Weiner Admits Messaging with 17-Year-Old Girl
Where's the line when a public figure interacts with a teenage fan?
I ran into Ace last evening at one of those cocktail parties the we frequent* and he dropped an interesting bombshell: Weinergate had just gotten ugly, as Rep. Anthony Weiner had apparently been caught messaging with a 17-year-old girl and police were investigating. It’s a story he’d help break, so there was a certain amount of relief in having been right.
Knowing Weiner’s proclivities for sexual banter and genitalia photos, a series of questions immediately came to mind: Was it true? Were the messages in fact sexual? Did he know she was 17? Did it legally matter if he knew? Should it matter?
Yes, it’s true. Fox (“Exclusive: Police Investigate Weiner’s Messages to Teenage Girl in Delaware“):
Police here are investigating direct online communications between New York Rep. Anthony Weiner and a 17-year-old girl and are looking for any other young women who may be involved, though the nature of the communications wasn’t immediately clear.
The police probe comes as Weiner, who is married, fends off calls from both sides of the aisle in Congress for him to quit after he admitted to lying about his inappropriate online and phone communications with a half dozen women.
Weiner’s interactions with the Delaware girl “were neither explicit nor indecent,” Weiner spokeswoman Risa Heller said Friday night.
Two officers from the New Castle County Police Department arrived at the high school junior’s home around 4:30 p.m. Friday when FoxNews.com was inside speaking with a family member. The Delaware cops asked FoxNews.com to step outside so they could speak with the 17-year-old’s mother in private. While FoxNews.com was walking down the driveway, the daughter was walking up.
The girl, whose name is being withheld because she is a minor, told FoxNews.com, “I’m doing OK.”
The police left the home after about 30 minutes, followed by the daughter and mother, who left in a separate car. It was not clear if the mother and daughter were going to continue the conversation with police at another location.
Sources close the student said the girl followed Weiner on Twitter after seeing him speak during a school trip to Washington on April 1. Weiner, after signing on to follow the girl’s Twitter feed, direct-messaged the girl on April 13, the sources said, though it is not clear what other communication the two may have had between or after those dates. Weiner no longer follows the girl on Twitter.
Weiner has personally confirmed the he sent texts but denies they were in appropriate. Politico (“Anthony Weiner admits contact with girl, 17“):
Weiner confirmed the communications late in the day, but denied that anything inappropriate took place.
A Weiner spokeswoman emailed a statement in response to the reports that confirmed his contact with the girl, but denied anything was amiss. “According to Congressman Weiner, his communications with this person were neither explicit nor indecent,” said the statement.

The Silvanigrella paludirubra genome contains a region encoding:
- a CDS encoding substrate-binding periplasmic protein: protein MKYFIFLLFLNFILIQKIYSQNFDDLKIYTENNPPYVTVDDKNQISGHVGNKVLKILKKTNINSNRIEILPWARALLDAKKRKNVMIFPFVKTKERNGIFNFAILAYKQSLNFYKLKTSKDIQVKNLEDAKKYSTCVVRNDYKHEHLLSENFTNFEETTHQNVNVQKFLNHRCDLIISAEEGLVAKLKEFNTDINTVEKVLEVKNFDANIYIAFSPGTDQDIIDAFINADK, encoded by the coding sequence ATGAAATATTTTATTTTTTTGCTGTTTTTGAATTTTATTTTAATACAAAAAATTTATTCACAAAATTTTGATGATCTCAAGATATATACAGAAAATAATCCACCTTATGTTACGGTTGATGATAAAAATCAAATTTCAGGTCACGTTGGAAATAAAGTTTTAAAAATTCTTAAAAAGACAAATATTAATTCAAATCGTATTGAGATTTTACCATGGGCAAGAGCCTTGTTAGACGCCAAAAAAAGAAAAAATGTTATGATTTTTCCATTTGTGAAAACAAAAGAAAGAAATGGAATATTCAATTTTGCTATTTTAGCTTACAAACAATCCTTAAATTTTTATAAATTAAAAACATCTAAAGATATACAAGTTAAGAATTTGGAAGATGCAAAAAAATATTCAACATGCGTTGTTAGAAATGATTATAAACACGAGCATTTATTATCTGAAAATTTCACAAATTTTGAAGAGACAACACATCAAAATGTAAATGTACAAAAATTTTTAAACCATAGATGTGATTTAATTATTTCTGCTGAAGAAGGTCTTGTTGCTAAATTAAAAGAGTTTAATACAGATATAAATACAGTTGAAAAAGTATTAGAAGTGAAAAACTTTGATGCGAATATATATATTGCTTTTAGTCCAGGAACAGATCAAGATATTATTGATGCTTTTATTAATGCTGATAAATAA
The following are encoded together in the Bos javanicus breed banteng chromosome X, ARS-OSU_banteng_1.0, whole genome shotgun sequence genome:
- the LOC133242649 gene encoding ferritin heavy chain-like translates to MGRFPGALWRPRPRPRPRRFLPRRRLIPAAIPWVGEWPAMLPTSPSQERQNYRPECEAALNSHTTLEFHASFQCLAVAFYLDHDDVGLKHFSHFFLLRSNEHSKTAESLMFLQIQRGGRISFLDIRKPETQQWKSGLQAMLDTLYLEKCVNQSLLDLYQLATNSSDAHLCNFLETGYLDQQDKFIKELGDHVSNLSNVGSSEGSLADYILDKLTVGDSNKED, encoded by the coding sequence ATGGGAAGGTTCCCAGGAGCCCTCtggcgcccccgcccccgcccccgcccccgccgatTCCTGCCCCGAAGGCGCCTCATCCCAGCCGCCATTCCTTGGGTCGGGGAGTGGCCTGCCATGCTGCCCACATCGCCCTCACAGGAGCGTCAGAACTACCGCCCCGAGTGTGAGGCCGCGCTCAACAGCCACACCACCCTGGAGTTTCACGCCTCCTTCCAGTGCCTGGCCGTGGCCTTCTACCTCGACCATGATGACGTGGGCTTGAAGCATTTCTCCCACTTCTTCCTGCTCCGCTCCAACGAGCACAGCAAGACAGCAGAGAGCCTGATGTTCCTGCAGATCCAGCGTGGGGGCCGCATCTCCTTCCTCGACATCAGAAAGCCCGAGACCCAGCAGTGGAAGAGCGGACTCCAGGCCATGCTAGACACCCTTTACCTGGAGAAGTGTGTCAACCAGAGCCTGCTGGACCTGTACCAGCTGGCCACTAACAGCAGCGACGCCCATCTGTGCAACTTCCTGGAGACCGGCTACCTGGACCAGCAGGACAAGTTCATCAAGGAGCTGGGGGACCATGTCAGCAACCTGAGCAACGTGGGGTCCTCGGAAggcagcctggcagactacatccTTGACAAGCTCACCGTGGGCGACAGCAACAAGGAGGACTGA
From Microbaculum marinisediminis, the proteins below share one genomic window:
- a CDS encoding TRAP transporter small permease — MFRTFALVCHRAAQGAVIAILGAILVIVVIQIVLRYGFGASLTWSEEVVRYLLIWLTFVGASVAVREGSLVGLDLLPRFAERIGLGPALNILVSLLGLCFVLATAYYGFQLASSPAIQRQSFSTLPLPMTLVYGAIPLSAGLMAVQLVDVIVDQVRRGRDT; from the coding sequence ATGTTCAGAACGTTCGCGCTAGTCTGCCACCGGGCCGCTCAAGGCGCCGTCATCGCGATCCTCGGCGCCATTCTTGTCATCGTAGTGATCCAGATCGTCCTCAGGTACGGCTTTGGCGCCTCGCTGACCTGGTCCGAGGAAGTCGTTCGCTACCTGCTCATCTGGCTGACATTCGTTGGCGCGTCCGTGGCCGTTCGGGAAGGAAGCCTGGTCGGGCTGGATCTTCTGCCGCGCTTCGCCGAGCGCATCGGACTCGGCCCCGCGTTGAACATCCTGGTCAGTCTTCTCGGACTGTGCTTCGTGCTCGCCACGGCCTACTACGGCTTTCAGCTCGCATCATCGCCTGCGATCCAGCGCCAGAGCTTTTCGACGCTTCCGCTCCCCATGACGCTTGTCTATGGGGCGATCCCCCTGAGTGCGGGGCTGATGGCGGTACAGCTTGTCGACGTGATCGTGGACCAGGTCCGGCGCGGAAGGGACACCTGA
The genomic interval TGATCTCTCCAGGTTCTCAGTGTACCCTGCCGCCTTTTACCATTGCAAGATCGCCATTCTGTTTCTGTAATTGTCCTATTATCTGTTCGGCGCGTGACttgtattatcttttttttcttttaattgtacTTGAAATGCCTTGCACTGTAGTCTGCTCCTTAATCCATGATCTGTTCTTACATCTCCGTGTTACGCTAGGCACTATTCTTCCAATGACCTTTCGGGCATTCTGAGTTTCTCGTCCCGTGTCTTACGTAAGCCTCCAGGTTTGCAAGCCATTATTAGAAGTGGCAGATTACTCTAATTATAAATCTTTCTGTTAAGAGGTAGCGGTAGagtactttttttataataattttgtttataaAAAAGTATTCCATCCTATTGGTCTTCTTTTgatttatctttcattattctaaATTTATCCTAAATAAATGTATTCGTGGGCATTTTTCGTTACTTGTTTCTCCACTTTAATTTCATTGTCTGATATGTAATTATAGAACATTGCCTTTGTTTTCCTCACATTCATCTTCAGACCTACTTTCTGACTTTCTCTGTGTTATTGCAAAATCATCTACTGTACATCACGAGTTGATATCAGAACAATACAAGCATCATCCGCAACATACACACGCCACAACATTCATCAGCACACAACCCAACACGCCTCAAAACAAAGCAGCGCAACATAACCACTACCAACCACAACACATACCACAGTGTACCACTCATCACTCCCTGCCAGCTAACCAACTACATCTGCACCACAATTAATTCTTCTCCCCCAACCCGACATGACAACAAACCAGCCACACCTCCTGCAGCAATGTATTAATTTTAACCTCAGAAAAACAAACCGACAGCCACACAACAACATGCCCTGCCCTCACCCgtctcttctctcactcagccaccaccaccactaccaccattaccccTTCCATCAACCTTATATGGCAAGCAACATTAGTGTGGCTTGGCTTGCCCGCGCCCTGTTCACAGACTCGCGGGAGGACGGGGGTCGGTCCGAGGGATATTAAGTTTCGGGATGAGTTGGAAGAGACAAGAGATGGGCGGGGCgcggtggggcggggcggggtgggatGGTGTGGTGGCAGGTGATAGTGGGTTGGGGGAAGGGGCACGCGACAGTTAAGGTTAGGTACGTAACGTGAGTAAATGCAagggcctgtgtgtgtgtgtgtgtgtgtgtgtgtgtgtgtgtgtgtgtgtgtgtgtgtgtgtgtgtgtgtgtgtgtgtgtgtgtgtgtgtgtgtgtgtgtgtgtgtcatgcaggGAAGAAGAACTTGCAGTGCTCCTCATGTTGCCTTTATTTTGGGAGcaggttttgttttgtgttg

Depending on the nature of their exchanges, it could be the most substantively serious issue to surface about Weiner after a week in which he admitted to sending lewd photos to six women he engaged with on the internet.
Weiner said on Monday that as far as he knew all the women were adults, and that they gave their ages that way. However, there was no immediate information available that contradicted Weiner’s denial about anything appropriate in his communications.
Certainly, Congressmen have corresponded to young constituents in the past. Twitter makes it easier and more personal. But, again, Weiner’s history with these things lends suspicion. And it’s odd, indeed, for a statement from the Congressman’s office to add the qualifier “According to Congressman Weiner.” Why not just say: “Congressman Weiner’s communications with this person were neither explicit nor indecent”? That would be more definitive.
Additionally, as a NYT report (“Weiner Confirms He Sent Private Messages to Girl, 17“) notes, the staff didn’t release the messages themselves. That’s rather odd. Then again, the same report would seem to vindicate Weiner:
A member of the girl’s family who spoke on the condition of anonymity to protect her identity characterized the messages as “harmless” but expressed concern that Mr. Weiner had communicated privately with the teenager, a high school junior.
The family was aware that there had been exchanges between Mr. Weiner and the girl but assumed that all of their conversations had taken place on a public Twitter feed. Then a scandal erupted last month over a photo Mr. Weiner sent of himself in his underwear to a college student.
Last week, Mr. Weiner acknowledged that he had sent other explicit photos and messages to at least six women he met over social media.
The family member said: “I am angry. This is surreal and unbelievable. It is absolutely crazy. We are just regular people who go to baseball games and basketball games, as ordinary and plain as can be.”
In the past few days, the girl and her family have become subjects of intense interest in the news media. On Friday, the local police arrived at their home and asked the girl and her mother to bring the girl’s phone and computer to the police station so they could be checked to make sure no crime had occurred.
The family member said the family complied, and did not expect any further action to be taken.
So, the family knew about the messages. There were only five of them. They acknowledge that the messages were “harmless.” But, because Weiner has subsequently been revealed to be a pervert, they’re retroactively angry?
Indeed, reading further into the story, it’s clear that the girl had something of a crush on Weiner and was excited to be talking to a Congressman:
The girl’s contact with Mr. Weiner started in early April, after her trip to Washington. The congressman spoke to her school group, and she began following him on Twitter, posting a public message saying how much she liked his speech.